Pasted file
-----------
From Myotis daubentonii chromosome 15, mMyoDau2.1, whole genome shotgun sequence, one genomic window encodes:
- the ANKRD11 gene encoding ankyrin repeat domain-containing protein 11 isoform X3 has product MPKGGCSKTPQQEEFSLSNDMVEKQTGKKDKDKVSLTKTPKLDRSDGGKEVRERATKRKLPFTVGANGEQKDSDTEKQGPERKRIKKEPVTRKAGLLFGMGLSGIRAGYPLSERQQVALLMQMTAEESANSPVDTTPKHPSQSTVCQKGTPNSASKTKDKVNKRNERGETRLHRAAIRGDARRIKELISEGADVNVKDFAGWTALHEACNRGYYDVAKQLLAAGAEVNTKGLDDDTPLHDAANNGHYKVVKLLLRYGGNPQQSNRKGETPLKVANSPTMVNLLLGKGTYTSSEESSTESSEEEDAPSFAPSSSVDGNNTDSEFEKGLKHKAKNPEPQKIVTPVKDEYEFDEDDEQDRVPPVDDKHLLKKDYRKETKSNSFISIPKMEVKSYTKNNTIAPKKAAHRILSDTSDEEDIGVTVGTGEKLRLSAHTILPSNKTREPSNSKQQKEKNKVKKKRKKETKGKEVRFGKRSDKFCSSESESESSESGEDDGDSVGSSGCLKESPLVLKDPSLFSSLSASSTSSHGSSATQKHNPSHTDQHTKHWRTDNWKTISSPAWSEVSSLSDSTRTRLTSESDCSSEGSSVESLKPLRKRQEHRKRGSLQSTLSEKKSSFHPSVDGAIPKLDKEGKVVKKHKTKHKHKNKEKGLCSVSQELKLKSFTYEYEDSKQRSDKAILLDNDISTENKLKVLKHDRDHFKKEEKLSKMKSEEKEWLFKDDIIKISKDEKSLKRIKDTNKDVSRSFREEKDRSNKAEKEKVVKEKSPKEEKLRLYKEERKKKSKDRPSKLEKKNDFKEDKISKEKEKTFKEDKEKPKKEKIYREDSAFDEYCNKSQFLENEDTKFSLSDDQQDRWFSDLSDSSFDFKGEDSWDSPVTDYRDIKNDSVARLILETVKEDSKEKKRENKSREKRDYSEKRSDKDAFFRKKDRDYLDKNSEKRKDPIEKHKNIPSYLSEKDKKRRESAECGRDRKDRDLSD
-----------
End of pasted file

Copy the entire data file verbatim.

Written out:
From Myotis daubentonii chromosome 15, mMyoDau2.1, whole genome shotgun sequence, one genomic window encodes:
- the ANKRD11 gene encoding ankyrin repeat domain-containing protein 11 isoform X3 has product MPKGGCSKTPQQEEFSLSNDMVEKQTGKKDKDKVSLTKTPKLDRSDGGKEVRERATKRKLPFTVGANGEQKDSDTEKQGPERKRIKKEPVTRKAGLLFGMGLSGIRAGYPLSERQQVALLMQMTAEESANSPVDTTPKHPSQSTVCQKGTPNSASKTKDKVNKRNERGETRLHRAAIRGDARRIKELISEGADVNVKDFAGWTALHEACNRGYYDVAKQLLAAGAEVNTKGLDDDTPLHDAANNGHYKVVKLLLRYGGNPQQSNRKGETPLKVANSPTMVNLLLGKGTYTSSEESSTESSEEEDAPSFAPSSSVDGNNTDSEFEKGLKHKAKNPEPQKIVTPVKDEYEFDEDDEQDRVPPVDDKHLLKKDYRKETKSNSFISIPKMEVKSYTKNNTIAPKKAAHRILSDTSDEEDIGVTVGTGEKLRLSAHTILPSNKTREPSNSKQQKEKNKVKKKRKKETKGKEVRFGKRSDKFCSSESESESSESGEDDGDSVGSSGCLKESPLVLKDPSLFSSLSASSTSSHGSSATQKHNPSHTDQHTKHWRTDNWKTISSPAWSEVSSLSDSTRTRLTSESDCSSEGSSVESLKPLRKRQEHRKRGSLQSTLSEKKSSFHPSVDGAIPKLDKEGKVVKKHKTKHKHKNKEKGLCSVSQELKLKSFTYEYEDSKQRSDKAILLDNDISTENKLKVLKHDRDHFKKEEKLSKMKSEEKEWLFKDDIIKISKDEKSLKRIKDTNKDVSRSFREEKDRSNKAEKEKVVKEKSPKEEKLRLYKEERKKKSKDRPSKLEKKNDFKEDKISKEKEKTFKEDKEKPKKEKIYREDSAFDEYCNKSQFLENEDTKFSLSDDQQDRWFSDLSDSSFDFKGEDSWDSPVTDYRDIKNDSVARLILETVKEDSKEKKRENKSREKRDYSEKRSDKDAFFRKKDRDYLDKNSEKRKDPIEKHKNIPSYLSEKDKKRRESAECGRDRKDRDLSD